Making Stories Visual
Copyright © 2002, Dorian Scott Cole
In the heat of writing dialogue, we seem to forget that every time a character speaks, it is an attempt to communicate something. Communication in film is not like a stroll through a park that we take just for the aesthetics of it. My father, never one for tact, called endless talking, "Speaking just to hear a rumble in your head." Much speaking is not the essence of drama. "Dramatic action" communicates what the character wants (motivation) and his attempt to achieve the ends he wants.
Film is a visual medium. I mean particularly by that, that film communicates visually. Yes, dialogue is critically important, but when talking about visual communications, I lump dialogue into the visual bucket… because dialogue is inseparable from action that is presented visually. I used to say that stage plays and novels were typically heavily laden with dialogue, and OK, but they don't present well in film. But now I realize that you can take good dialogue from a movie, put it on stage or in a novel, and you have a much better presentation.
Visual presentation of dramatic action, in my opinion, doesn't lend itself to formulas. Some say that there should be a ratio of dialogue to action, and will automatically reject any script that has over 40 to 60% dialogue - but some stories are primarily movement, which is very visual, and some are primarily dialogue. If used properly, both can tell the story. Formulas are not something that I propose or support. I encourage architecture, which I use here in the sense of using a design strategy to create something that is structurally sound and aesthetically pleasing. Both structure and aesthetics are vital to the audience's enjoyment.
The Five Ring Circus of Movies
Communication in film is first of all a five ring circus, and the writer must keep each ring going. In ring 1 are the protagonist and his motivation. In ring 2 are the antagonist (or obstacles) and his motivation. In ring 3 are the supporting actors who communicate with everyone. In ring 4 is the set. Pieces of the set should be considered actors because they communicate both through their static presence and through their interactive use by the actors. In ring 5 is the audience with whom the presentation must communicate and who must be dynamically engaged in the action with their mind, emotions, and imagination.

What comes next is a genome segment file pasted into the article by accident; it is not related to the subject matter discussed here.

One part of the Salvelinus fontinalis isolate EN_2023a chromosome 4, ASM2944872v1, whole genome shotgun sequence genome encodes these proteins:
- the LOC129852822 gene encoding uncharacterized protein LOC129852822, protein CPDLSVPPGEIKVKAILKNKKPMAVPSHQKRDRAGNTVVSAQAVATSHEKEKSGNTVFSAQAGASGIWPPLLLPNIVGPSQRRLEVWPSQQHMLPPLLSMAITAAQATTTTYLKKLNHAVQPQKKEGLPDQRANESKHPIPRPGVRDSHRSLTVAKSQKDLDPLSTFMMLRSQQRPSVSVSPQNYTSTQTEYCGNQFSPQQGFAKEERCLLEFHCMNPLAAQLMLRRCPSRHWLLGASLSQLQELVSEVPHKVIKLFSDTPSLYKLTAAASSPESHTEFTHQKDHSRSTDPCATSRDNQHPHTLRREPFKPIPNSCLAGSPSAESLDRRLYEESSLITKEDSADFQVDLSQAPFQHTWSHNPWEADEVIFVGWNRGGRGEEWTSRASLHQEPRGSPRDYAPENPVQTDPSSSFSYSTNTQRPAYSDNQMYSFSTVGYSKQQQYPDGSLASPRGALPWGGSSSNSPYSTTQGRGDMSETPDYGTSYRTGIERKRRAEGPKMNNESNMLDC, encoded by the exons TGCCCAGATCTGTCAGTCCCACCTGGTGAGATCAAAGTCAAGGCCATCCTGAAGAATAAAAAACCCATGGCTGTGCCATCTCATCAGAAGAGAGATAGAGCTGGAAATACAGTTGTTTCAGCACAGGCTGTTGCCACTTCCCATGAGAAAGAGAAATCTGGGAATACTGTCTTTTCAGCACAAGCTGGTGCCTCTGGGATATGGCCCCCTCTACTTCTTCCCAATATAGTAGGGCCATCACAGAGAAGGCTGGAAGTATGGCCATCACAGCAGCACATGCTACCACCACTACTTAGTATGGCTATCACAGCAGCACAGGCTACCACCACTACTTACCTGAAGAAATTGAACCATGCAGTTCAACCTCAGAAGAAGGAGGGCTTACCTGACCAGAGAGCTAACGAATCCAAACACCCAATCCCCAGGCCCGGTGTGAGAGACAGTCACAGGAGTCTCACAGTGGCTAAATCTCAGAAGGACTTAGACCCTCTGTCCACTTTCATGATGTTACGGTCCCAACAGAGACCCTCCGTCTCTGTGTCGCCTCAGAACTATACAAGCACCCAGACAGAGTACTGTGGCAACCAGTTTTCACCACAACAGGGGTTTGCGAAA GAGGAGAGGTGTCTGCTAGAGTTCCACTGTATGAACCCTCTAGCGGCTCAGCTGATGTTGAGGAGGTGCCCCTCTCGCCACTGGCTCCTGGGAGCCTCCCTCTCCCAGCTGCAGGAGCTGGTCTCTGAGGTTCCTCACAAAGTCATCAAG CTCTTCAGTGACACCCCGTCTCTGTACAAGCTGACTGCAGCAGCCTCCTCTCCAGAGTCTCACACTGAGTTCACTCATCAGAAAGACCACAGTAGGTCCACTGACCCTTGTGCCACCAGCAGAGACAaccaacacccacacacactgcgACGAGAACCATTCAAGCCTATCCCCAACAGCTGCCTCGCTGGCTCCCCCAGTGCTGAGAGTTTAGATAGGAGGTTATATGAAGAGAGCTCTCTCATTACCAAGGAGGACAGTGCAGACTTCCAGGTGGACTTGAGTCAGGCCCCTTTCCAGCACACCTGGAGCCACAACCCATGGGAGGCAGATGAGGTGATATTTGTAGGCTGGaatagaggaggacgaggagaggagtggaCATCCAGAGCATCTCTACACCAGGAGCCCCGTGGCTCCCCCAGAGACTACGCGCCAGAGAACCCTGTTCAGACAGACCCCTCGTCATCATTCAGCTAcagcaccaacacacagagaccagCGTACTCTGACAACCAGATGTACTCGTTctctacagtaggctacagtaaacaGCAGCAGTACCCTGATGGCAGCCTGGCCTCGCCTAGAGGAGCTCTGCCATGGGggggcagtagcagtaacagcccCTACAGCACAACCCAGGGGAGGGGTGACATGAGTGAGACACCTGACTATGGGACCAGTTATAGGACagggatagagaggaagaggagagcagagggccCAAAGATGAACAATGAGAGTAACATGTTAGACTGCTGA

To understand how to keep this five ring circus going, it can help to understand how we communicate. If you think you are good at communicating, send a paragraph about the length of this one in an e-mail message to someone and then look at his response. You will see that the person makes assumptions, misinterprets what you said, may go off on an unrelated tangent that is his hot button, and didn't "listen" well so he missed important details. You have just presented dialogue through a visual medium, and been burned. I send tons of e-mails, but experience has shown me that I have little hope of them being interpreted as I intended them, and talking face to face is just as failure prone, although you can clarify things more quickly face to face.
How do we communicate? In a myriad of ways. First our communication is culturally based. Our words, those symbols (signs) that we pass around, all represent ideas within our culture. Remove the culture and the words we use are basically meaningless - just nonsense syllables. But every person's culture varies. My culture is not necessarily the same as my neighbors. One neighbor may see the world through the cultural meaning filter of religion. You are either with him, or you are a target for acquisition. Another neighbor also sees the world through religion, but to him you are worthless, the enemy, and going to Hell in a handbasket, and he treats that type accordingly. Another neighbor sees the world through the cultural meaning filter of religion, and to him others are objects for his demonstration of kindness. That doesn't mean that I'm not a religious person. All of this may mean nothing to the neighbor next door sees the world through the cultural meaning filter of sports. If you don't play sports, your entire life is meaningless to him.
Each of these people have a different cultural view of the world, which gives meaning to their lives and to every word they use. For example, if I say the word "predestined" in a sentence to one, he may relate the word to the idea that God controls his every action and he is not responsible for making choices in his life or what he does, which gives that person tremendous comfort. Another may relate the word "predestined" to one's final destination, and not to any thought that any choice in his life is "predetermined," which gives that person tremendous comfort. Another may reject the entire idea of predestination, citing the absolute "free-will" of the individual, which gives that person tremendous comfort. Yet another may think I'm referring to the "determinism versus free-will" debate, which is different. None of these interpretations are compatible with the other, and some have profound results in their adherents lives.